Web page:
We’ve inherited a lot of leases over the years when taking over the management of properties from stressed out Do-It-Yourselfers and competitors.
Most of them were…OK…but a surprising number had at least one issue that stood out to us as a red flag: something that could potentially cause serious trouble, either legally or financially, down the road. After enough of these, we realized that people genuinely don’t know how a lease should look — and we’d like to fix that with an ongoing monthly series. Let’s begin:
How to Analyze a Real Estate Deal
Deal analysis is one of the best ways to learn real estate investing and it comes down to fundamental comfort in estimating expenses, rents, and cash flow. This guide will give you the knowledge you need to begin analyzing properties with confidence.
Let’s start with one of the most important clauses — if this isn’t properly written, you’ll have given that inch, and have tenants taking the proverbial mile from you!
There are two major components of this clause actually:
- When is the rent due? (And is there a grace period?)
- What happens if the rent is not paid on time?
The Due Date
First up is the due date.
Seems fairly straightforward to require the rent to be paid by the first of every month or a similar date, right? Well if you shook your head yes to that you’re either new or riding a great streak of luck! By the way, do yourself a favor and have all your lease payments due on the same day of the month.
Inevitably, a tenant will contact you about their rent and you’ll either be out of the office or your internet/computer will be down (it’s always something) — and if you’ve got your rents due on all different days, good luck remembering them all.
So why is a straightforward due date not so straightforward? Simple: tenants are masters of excuses! ‘I mailed the rent in on the same day I always do, so it can’t be late.’ ‘I mailed it on time but they sent it back for some reason.’ The excuses go on and on.
So you want to unequivocally ensure there is no room for excuses. Something like, ‘Rent is to be received by us no later than the first of each month as postmarked by the US Postal Service.
No exceptions shall be granted for weekends, holidays, natural disasters or anything else and tenant is solely responsible for obtaining and retaining any proof of delivery or receipt.’
Take that, excuse-makers! Now if someone wants to claim they mailed the rent on time, just look at the postmark date and if it’s late direct them to discuss it with the postmaster. Note: if they pay via their bank’s online billpay service there is no postmark date, making this a bit trickier.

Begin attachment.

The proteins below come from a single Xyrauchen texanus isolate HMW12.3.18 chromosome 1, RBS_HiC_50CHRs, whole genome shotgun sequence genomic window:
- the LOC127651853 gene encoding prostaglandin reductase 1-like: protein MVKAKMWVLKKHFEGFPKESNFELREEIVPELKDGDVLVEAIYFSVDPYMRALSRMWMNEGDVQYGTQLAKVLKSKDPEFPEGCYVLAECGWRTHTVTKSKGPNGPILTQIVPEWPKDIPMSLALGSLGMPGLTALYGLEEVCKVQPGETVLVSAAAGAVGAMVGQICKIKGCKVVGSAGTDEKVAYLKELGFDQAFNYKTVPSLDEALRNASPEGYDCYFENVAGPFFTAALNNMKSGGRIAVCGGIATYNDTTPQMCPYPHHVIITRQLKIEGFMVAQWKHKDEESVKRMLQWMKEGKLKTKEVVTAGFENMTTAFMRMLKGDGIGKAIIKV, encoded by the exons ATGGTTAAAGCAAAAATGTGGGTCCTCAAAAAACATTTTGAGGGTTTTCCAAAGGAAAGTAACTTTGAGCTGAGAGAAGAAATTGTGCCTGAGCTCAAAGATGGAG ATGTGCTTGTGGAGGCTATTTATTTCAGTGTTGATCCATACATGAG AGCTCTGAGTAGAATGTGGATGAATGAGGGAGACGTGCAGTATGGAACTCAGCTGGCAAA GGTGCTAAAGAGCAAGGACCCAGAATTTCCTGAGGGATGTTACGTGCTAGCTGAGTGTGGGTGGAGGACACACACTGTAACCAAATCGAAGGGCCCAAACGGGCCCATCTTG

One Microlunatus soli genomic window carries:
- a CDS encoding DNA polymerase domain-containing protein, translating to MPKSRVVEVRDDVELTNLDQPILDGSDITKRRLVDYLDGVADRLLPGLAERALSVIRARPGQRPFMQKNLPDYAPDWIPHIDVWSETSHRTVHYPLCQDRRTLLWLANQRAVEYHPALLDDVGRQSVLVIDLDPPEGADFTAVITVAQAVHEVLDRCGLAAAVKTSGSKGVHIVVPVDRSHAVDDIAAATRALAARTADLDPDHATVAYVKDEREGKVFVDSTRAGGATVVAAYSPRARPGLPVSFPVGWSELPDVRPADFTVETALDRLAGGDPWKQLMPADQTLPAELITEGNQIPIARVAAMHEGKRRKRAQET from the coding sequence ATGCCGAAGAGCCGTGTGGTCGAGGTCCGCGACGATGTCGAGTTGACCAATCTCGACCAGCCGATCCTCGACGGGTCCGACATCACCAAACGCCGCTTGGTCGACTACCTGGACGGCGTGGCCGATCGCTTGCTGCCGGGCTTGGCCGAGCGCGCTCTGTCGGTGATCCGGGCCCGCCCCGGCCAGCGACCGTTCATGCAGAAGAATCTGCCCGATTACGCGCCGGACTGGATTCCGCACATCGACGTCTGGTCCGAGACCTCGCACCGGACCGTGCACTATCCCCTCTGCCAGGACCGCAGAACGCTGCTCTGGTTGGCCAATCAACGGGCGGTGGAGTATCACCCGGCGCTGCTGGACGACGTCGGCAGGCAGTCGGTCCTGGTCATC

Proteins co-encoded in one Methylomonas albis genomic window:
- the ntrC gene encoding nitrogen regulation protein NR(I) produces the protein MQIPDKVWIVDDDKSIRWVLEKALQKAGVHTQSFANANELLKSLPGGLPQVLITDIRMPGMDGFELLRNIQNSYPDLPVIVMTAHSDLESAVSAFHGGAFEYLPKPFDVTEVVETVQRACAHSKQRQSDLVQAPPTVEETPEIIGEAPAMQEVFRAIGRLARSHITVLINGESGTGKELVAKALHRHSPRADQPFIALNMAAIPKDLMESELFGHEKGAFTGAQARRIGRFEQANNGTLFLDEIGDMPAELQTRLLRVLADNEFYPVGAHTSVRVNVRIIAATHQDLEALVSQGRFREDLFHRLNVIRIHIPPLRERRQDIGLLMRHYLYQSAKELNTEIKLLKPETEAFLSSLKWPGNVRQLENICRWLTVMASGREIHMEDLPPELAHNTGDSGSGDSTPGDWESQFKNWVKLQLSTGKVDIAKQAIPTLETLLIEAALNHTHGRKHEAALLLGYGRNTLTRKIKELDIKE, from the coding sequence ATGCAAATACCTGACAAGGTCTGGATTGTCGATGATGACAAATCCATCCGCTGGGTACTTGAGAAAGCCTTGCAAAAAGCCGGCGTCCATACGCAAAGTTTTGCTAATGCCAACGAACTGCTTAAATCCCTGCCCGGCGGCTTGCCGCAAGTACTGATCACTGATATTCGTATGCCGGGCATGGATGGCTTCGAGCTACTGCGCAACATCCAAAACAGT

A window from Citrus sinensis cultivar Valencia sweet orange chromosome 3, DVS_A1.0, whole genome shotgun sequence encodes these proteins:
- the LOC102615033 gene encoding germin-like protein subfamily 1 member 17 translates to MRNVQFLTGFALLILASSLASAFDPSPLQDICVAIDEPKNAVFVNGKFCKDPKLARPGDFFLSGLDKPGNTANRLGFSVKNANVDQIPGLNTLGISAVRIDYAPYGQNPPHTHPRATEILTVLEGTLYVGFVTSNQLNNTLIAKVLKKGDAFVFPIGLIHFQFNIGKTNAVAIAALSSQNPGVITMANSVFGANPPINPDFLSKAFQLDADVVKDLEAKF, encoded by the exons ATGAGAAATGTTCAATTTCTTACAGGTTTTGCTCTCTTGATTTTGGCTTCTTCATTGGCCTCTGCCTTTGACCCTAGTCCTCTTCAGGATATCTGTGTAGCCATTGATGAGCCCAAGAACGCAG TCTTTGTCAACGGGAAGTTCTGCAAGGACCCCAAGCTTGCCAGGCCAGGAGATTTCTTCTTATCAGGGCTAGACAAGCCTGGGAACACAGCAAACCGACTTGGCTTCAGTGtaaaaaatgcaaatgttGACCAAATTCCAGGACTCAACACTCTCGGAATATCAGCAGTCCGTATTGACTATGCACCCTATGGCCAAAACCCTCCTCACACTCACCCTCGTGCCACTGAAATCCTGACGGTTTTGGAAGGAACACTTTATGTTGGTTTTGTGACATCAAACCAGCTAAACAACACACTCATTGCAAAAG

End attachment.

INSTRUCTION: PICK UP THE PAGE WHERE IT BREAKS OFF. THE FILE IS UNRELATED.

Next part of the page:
Penalties for Late Payment
There are two basic psychological choices to try to get tenants to pay on time: the carrot, and the stick.
The carrot (reward) approach involves offering the appearance of a rent ‘discount’ if they pay on time. The stick (penalty) approach charges an extra fee for paying late. Which one works better? Well many psych studies have shown humans respond more to the stick than they do to carrots.
Seems we’ll stay in a comfy rut we know and forego a pleasurable reward, but will exert more effort to avoid a ‘painful’ penalty. We’ve also seen combinations of the two approaches offering a discount for paying early AND a penalty for paying late.
Ultimately it doesn’t really matter which you choose to use as most tenants won’t even read, much less remember, the language you use. You may also have to contend with what a judge thinks of your approach if you have to go to court for an eviction or collection. We’ve had judges cut our late fees deeming them too excessive!
One important item we see 80%+ of leases missing, is that they don’t address the smart aleck tenant who says, ‘Since you’re already charging me a late fee, I’ll just pay my rent on the day before you take me to court.’ You don’t think a tenant will play games like this?
Again, you either just got started or you should be a professional gambler with the winning streak you’re on. To address this issue just make sure you lease has a per diem late fee that also kicks in after a grace period. Just keep it reasonable and be prepared to negotiate it with a tenant-friendly judge if you have to.
Speaking of grace periods, does yours really make your ‘due on the first’ language worthless?
Say your lease states rent is due on the first and there’s a five day grace period before a late fee kicks in. What happens if a tenant always pays on the 5th? Haven’t they effectively spit on your due date of the first? Or how about that carrot approach that rewards a tenant with a discount if they pay on time, but they always pay well after the first?
You might want to make any grace period you offer ‘revocable’ and clearly define when you will revoke it. Something like, ‘grace period will be revoked at landlord’s sole discretion if tenant pays after the first three times in any 6 month period.’
Please share your thoughts and ideas on further improvements to these ideas — we’re the first to admit we haven’t figured everything out, and we’re always learning. We’d prefer a fellow real estate professional teach us a thing or two as opposed to a tenant!
Be sure to leave your comments below!